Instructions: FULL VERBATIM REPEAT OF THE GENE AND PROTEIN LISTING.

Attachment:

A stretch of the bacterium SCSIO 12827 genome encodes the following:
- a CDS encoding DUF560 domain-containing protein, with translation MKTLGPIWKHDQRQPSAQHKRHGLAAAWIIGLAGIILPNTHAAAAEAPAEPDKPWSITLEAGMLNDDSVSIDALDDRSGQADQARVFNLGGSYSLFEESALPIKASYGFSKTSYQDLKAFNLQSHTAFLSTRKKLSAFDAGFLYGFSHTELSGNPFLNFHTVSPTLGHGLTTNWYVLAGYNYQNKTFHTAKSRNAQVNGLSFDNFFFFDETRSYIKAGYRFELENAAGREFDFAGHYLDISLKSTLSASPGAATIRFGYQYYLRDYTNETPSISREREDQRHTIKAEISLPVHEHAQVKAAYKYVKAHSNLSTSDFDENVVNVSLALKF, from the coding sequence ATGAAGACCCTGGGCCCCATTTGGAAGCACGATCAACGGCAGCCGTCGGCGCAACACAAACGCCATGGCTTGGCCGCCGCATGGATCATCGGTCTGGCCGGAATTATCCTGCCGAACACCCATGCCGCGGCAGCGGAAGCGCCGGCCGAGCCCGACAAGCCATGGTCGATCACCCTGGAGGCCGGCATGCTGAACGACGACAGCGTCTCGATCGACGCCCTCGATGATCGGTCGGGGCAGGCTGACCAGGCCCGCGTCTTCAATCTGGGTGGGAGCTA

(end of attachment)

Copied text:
A stretch of the bacterium SCSIO 12827 genome encodes the following:
- a CDS encoding DUF560 domain-containing protein, with translation MKTLGPIWKHDQRQPSAQHKRHGLAAAWIIGLAGIILPNTHAAAAEAPAEPDKPWSITLEAGMLNDDSVSIDALDDRSGQADQARVFNLGGSYSLFEESALPIKASYGFSKTSYQDLKAFNLQSHTAFLSTRKKLSAFDAGFLYGFSHTELSGNPFLNFHTVSPTLGHGLTTNWYVLAGYNYQNKTFHTAKSRNAQVNGLSFDNFFFFDETRSYIKAGYRFELENAAGREFDFAGHYLDISLKSTLSASPGAATIRFGYQYYLRDYTNETPSISREREDQRHTIKAEISLPVHEHAQVKAAYKYVKAHSNLSTSDFDENVVNVSLALKF, from the coding sequence ATGAAGACCCTGGGCCCCATTTGGAAGCACGATCAACGGCAGCCGTCGGCGCAACACAAACGCCATGGCTTGGCCGCCGCATGGATCATCGGTCTGGCCGGAATTATCCTGCCGAACACCCATGCCGCGGCAGCGGAAGCGCCGGCCGAGCCCGACAAGCCATGGTCGATCACCCTGGAGGCCGGCATGCTGAACGACGACAGCGTCTCGATCGACGCCCTCGATGATCGGTCGGGGCAGGCTGACCAGGCCCGCGTCTTCAATCTGGGTGGGAGCTA